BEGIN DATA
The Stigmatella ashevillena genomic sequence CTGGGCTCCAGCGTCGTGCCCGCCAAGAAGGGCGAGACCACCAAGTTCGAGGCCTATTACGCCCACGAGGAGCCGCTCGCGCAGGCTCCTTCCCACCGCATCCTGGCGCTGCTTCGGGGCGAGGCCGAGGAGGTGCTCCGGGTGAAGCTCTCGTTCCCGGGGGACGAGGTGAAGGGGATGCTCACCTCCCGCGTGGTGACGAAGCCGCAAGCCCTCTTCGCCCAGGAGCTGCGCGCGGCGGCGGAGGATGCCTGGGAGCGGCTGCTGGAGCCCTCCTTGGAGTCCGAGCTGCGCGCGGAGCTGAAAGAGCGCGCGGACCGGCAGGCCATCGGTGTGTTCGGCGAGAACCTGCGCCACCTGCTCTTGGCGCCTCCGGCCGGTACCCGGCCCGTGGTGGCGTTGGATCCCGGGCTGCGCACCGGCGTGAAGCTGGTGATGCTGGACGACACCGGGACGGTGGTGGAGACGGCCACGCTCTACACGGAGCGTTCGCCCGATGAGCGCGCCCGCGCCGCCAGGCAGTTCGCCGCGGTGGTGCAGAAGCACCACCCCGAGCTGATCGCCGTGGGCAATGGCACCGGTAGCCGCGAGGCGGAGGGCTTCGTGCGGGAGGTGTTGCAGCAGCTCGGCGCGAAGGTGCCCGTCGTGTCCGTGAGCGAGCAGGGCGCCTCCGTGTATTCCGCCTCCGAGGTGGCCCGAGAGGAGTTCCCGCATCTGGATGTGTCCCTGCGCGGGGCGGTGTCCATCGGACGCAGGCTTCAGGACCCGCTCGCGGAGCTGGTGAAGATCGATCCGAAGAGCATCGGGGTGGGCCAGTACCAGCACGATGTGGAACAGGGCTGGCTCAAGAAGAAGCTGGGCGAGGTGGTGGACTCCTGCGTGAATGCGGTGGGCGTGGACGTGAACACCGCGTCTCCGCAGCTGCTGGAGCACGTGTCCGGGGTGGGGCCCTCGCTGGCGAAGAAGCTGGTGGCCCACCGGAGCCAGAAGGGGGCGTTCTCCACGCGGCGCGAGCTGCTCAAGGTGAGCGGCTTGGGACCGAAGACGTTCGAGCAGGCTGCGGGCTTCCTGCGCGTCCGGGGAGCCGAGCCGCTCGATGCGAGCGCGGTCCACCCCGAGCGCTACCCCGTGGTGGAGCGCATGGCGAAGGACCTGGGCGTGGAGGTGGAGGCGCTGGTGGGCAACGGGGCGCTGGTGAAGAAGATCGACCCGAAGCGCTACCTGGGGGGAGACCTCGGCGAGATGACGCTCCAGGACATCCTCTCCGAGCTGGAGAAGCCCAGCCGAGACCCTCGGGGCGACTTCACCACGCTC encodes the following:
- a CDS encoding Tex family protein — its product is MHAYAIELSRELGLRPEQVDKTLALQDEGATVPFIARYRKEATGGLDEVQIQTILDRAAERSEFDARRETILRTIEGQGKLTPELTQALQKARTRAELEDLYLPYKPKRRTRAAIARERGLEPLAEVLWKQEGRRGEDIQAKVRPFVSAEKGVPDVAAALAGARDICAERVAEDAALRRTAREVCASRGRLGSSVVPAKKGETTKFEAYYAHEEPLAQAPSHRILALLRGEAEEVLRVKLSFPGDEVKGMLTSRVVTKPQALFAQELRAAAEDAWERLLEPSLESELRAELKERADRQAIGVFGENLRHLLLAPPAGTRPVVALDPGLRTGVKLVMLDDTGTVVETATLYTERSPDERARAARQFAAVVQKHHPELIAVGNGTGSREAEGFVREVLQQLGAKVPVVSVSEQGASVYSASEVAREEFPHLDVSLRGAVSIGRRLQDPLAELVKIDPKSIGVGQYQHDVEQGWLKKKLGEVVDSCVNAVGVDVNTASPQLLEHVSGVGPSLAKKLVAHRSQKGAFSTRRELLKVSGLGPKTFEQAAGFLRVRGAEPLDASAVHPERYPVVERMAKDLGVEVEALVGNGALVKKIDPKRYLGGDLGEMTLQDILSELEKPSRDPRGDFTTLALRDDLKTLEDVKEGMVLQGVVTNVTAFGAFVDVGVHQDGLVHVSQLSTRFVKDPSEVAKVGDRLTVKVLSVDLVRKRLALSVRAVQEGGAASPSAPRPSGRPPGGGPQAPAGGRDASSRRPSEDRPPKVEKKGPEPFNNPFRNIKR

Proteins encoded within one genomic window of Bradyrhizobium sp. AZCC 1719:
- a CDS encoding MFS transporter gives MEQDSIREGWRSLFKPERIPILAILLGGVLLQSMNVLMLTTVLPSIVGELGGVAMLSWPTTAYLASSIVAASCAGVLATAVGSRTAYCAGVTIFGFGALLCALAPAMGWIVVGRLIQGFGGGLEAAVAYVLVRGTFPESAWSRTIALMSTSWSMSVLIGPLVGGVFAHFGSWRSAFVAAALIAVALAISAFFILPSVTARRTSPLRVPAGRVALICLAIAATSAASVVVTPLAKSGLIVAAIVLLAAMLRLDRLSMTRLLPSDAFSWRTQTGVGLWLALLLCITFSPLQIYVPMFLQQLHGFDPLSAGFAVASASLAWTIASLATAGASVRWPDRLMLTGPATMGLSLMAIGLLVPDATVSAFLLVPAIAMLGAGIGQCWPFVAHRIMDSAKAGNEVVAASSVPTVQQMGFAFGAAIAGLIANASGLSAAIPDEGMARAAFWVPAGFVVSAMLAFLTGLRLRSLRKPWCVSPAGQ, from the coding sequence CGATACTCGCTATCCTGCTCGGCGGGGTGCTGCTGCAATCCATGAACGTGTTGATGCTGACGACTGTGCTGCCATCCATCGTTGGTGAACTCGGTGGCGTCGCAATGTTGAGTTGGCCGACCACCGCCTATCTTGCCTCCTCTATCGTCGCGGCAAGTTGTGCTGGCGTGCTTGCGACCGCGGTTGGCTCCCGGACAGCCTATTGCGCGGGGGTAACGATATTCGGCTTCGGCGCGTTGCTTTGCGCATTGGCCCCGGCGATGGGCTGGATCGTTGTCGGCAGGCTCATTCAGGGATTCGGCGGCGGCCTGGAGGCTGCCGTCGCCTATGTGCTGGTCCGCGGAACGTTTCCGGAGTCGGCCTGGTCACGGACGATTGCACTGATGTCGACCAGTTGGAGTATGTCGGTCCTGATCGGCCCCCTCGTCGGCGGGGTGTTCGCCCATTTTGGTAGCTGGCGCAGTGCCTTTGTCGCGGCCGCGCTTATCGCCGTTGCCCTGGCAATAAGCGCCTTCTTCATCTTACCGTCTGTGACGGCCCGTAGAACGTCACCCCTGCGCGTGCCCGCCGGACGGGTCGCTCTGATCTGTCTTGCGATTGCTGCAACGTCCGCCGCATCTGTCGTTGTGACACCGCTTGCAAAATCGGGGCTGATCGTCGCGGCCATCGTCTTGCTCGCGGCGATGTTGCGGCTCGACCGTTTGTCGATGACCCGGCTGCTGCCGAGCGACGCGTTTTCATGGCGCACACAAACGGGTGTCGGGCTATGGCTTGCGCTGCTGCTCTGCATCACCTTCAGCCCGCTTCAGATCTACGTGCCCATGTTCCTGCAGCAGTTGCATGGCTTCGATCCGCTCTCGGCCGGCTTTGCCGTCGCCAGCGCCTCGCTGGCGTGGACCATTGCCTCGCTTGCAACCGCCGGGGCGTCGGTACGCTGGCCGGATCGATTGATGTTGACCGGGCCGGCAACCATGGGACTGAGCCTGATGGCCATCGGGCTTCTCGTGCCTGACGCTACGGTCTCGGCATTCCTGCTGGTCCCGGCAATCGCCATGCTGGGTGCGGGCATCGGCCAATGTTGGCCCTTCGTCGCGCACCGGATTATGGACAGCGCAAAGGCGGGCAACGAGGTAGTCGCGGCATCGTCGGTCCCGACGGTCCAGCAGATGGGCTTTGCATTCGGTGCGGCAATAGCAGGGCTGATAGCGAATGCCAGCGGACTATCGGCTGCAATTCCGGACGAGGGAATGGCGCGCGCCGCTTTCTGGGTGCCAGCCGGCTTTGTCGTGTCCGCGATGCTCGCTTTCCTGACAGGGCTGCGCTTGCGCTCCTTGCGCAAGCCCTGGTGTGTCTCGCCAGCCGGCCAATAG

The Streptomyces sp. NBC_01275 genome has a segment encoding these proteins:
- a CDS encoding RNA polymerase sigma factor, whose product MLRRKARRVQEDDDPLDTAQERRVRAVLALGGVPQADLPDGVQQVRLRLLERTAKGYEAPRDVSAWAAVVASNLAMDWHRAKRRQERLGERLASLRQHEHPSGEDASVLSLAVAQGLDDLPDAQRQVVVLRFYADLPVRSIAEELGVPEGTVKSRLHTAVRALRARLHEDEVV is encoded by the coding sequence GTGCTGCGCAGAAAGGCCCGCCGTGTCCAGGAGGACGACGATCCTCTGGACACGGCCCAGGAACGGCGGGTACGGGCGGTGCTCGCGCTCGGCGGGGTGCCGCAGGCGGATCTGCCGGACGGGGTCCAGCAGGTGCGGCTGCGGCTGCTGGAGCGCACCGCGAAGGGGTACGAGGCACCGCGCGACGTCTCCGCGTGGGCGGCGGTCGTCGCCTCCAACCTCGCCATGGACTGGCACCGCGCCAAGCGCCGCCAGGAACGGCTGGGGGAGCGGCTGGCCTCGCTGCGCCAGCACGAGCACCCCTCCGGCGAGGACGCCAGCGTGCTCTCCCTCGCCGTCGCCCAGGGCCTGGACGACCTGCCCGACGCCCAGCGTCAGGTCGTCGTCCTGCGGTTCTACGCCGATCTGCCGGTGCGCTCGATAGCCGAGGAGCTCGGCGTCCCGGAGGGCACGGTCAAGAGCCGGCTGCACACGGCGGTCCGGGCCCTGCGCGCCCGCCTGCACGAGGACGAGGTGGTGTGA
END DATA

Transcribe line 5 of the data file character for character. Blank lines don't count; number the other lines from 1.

The Streptomyces sp. NBC_01275 genome has a segment encoding these proteins: